Israeli Ambassador to Russia Alexander Ben Zvi was summoned on Wednesday by the country's foreign ministry to provide clarifications on a strike on Damascus International Airport last week that was widely attributed to the Jewish state.
The Russian Foreign Ministry said in a statement that Russian Deputy Foreign Minister Mikhail Bogdanov had expressed to Ben-Zvi Moscow's deep concern regarding the attack, which the Russians said had damaged the airport's runway, navigation systems, and buildings, and caused damage to international air traffic.
The ministry also stated that the attack had disrupted the inflow of humanitarian aid from the United Nations to millions of Syrians in the country ravaged by over a decade of civil war.
Bogdanov told Ben-Zvi that the explanations Jerusalem provided so far did not satisfy the Kremlin and that Moscow would not allow Syria to become a "battlefield" for other countries as it helps in fighting terrorism across the region.
Syrian state media reported Wednesday that Transport Minister Zouhair Khazim had visited the airport in the Syrian capital and inspected its reconstruction works. It is not yet clear when flights to or from the airport will resume.
Before Ben-Zvi's summoning, Moscow issued a strong condemnation of the attack that Syria has attributed to Israel.
In a statement published last Friday by Russian Foreign Ministry Spokesperson Maria Zakharova, Moscow called on Israel to “stop this vicious practice” of targeting civilian infrastructure.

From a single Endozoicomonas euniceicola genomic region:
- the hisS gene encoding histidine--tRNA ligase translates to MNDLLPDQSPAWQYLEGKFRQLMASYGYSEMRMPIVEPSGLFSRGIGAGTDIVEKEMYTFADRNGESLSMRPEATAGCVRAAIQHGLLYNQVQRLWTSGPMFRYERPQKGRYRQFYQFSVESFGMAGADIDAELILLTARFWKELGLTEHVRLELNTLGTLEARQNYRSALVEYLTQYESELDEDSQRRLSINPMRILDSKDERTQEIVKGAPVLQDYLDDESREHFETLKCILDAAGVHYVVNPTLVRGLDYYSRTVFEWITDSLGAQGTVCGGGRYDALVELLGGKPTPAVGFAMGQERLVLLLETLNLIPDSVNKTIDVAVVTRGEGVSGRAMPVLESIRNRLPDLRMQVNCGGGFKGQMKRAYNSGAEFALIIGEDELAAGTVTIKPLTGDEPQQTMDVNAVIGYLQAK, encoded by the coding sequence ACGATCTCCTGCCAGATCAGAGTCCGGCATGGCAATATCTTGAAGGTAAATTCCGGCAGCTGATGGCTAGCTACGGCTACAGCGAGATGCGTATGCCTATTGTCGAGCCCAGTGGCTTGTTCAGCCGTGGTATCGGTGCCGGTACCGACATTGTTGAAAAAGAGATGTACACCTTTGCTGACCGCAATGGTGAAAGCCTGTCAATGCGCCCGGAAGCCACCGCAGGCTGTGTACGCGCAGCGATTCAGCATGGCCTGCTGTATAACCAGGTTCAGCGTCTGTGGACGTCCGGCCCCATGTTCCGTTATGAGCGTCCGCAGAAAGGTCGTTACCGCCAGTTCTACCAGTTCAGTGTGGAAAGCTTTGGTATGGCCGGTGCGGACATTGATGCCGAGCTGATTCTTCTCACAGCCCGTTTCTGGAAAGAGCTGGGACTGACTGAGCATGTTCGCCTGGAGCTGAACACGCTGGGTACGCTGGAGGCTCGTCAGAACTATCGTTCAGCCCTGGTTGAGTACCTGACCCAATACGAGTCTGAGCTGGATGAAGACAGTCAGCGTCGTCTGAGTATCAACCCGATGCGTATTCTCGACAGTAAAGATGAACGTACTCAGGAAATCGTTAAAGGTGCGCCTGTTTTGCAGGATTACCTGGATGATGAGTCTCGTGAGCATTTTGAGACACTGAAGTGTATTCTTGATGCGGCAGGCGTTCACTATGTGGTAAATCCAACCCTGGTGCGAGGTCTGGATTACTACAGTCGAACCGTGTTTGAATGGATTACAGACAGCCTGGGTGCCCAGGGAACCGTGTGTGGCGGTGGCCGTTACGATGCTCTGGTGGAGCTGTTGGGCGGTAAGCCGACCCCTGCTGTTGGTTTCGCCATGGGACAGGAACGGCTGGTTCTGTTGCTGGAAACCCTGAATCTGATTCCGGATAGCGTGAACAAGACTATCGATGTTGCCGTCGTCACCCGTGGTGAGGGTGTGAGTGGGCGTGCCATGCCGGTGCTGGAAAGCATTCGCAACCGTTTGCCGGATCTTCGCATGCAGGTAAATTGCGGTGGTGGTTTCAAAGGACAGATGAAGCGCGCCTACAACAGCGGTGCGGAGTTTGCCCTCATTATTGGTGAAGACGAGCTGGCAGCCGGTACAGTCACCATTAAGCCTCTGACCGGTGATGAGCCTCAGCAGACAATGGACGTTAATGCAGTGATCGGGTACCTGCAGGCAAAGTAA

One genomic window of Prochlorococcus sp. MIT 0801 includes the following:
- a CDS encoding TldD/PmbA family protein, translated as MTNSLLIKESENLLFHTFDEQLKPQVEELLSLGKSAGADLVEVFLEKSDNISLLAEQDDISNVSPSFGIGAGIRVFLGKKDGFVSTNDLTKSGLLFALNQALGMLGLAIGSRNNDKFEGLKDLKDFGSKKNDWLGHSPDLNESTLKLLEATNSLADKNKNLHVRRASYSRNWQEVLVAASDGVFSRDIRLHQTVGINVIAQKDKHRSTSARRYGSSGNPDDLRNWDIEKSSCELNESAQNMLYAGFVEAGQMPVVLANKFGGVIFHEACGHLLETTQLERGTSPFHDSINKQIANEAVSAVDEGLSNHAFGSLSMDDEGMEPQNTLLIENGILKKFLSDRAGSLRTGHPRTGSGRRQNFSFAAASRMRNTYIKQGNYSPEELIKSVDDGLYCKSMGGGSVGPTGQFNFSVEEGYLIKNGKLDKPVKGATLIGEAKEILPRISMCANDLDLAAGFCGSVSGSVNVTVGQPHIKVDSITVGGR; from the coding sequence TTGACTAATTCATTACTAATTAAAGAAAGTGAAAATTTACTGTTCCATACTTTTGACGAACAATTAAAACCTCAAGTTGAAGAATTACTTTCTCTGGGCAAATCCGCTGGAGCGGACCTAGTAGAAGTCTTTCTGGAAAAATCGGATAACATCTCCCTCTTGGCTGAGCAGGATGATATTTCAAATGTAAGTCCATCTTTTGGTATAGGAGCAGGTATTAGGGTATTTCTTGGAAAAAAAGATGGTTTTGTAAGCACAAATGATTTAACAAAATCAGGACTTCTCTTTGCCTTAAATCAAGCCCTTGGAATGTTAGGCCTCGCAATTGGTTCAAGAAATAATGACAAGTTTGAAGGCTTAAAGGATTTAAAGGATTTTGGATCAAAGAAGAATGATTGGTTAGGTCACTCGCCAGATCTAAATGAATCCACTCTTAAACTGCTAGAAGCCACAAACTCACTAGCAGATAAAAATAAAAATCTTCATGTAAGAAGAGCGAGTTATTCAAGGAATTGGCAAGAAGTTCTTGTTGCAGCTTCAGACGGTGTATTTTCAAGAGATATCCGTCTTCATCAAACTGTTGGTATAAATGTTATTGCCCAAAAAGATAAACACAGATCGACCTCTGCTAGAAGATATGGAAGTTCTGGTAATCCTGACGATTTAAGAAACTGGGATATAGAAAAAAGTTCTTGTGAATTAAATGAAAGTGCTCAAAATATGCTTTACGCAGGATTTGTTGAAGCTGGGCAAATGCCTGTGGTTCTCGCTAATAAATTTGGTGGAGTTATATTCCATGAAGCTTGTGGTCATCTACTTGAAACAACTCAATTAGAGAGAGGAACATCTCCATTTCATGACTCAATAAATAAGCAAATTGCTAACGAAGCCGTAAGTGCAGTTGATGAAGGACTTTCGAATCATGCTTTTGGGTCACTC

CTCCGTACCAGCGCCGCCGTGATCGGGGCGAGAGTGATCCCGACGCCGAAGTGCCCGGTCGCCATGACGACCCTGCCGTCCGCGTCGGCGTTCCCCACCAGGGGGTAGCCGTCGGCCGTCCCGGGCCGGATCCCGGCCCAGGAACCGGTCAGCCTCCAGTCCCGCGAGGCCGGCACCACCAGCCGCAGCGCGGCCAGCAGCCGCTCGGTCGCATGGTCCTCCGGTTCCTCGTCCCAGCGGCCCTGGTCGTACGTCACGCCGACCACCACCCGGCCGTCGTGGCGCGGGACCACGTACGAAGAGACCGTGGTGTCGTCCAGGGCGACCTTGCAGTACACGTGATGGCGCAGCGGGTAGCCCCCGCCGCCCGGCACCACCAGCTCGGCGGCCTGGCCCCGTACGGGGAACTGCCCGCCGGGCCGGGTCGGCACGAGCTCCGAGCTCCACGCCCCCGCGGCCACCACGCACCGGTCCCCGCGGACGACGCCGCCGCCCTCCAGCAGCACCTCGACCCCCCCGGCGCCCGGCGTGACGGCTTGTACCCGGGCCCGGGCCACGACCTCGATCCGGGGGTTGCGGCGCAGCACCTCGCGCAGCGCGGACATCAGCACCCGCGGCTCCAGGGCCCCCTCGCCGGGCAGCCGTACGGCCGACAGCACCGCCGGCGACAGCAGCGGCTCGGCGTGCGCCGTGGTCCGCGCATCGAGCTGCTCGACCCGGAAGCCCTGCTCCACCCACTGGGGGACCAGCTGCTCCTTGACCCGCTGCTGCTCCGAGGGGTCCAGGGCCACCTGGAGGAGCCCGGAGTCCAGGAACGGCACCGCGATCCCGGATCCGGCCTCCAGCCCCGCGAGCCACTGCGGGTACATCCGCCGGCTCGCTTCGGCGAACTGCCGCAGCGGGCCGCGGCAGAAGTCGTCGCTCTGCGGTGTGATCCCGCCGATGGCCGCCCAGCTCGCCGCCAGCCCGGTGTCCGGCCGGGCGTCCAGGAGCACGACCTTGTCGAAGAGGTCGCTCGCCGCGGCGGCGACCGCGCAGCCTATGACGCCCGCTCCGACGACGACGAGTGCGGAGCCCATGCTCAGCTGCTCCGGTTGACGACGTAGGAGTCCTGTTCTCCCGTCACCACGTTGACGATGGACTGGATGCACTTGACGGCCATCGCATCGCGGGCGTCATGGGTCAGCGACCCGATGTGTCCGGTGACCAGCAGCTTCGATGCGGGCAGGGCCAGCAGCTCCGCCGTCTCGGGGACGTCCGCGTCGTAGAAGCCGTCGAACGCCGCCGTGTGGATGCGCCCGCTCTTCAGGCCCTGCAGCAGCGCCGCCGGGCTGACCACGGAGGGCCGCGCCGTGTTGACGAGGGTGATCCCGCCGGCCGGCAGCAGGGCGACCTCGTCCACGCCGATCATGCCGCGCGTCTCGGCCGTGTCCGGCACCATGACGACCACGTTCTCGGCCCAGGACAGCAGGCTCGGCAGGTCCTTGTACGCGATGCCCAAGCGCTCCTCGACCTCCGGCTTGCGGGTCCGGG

"We are compelled to reiterate that the ongoing Israeli shelling of the territory of the Syrian Arab Republic, in violation of the basic norms of international law, is absolutely unacceptable. We strongly condemn Israel's provocative attack on the most important object of the Syrian civilian infrastructure," the statement read.
"Such irresponsible actions create serious risks for international air traffic and put the lives of innocent people in real danger. We demand the Israeli side to stop this vicious practice."
Satellite images published last week by Israeli intelligence and imagery firm ImageSat International (ISI) shed light on the extent of the damage, with three craters visible on each of the airport's two runways.
According to a report by the firm, one runway serves the civilian section of the airport, while the other serves its military section.
Last Sunday, Syria released new images from the Damascus airport as part of Syrian Prime Minister Hussein Arnous's visit to the site to inspect the reconstruction work.
The images show showed heavy machinery near the runways, as well as damage inside one of the buildings serving the airport.
The Syrian Observatory for Human Rights, a Syrian opposition group based in the United Kingdom, reported the damaged building was a terminal used by senior military personnel from Iran and Hezbollah traveling to Syria.